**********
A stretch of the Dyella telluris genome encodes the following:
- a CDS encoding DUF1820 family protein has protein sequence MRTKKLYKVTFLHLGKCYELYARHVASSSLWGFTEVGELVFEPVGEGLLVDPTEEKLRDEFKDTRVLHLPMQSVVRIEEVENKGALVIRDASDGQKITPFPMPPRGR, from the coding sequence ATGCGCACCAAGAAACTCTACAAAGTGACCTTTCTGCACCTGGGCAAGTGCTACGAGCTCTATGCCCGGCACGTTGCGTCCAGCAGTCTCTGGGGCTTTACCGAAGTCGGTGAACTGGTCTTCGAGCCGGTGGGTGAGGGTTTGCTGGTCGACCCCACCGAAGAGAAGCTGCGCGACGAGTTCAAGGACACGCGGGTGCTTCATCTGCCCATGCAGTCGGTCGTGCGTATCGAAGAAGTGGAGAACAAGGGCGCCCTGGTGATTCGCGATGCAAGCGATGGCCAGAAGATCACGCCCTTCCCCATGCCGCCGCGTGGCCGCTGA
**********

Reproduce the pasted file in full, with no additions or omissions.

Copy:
A stretch of the Dyella telluris genome encodes the following:
- a CDS encoding DUF1820 family protein has protein sequence MRTKKLYKVTFLHLGKCYELYARHVASSSLWGFTEVGELVFEPVGEGLLVDPTEEKLRDEFKDTRVLHLPMQSVVRIEEVENKGALVIRDASDGQKITPFPMPPRGR, from the coding sequence ATGCGCACCAAGAAACTCTACAAAGTGACCTTTCTGCACCTGGGCAAGTGCTACGAGCTCTATGCCCGGCACGTTGCGTCCAGCAGTCTCTGGGGCTTTACCGAAGTCGGTGAACTGGTCTTCGAGCCGGTGGGTGAGGGTTTGCTGGTCGACCCCACCGAAGAGAAGCTGCGCGACGAGTTCAAGGACACGCGGGTGCTTCATCTGCCCATGCAGTCGGTCGTGCGTATCGAAGAAGTGGAGAACAAGGGCGCCCTGGTGATTCGCGATGCAAGCGATGGCCAGAAGATCACGCCCTTCCCCATGCCGCCGCGTGGCCGCTGA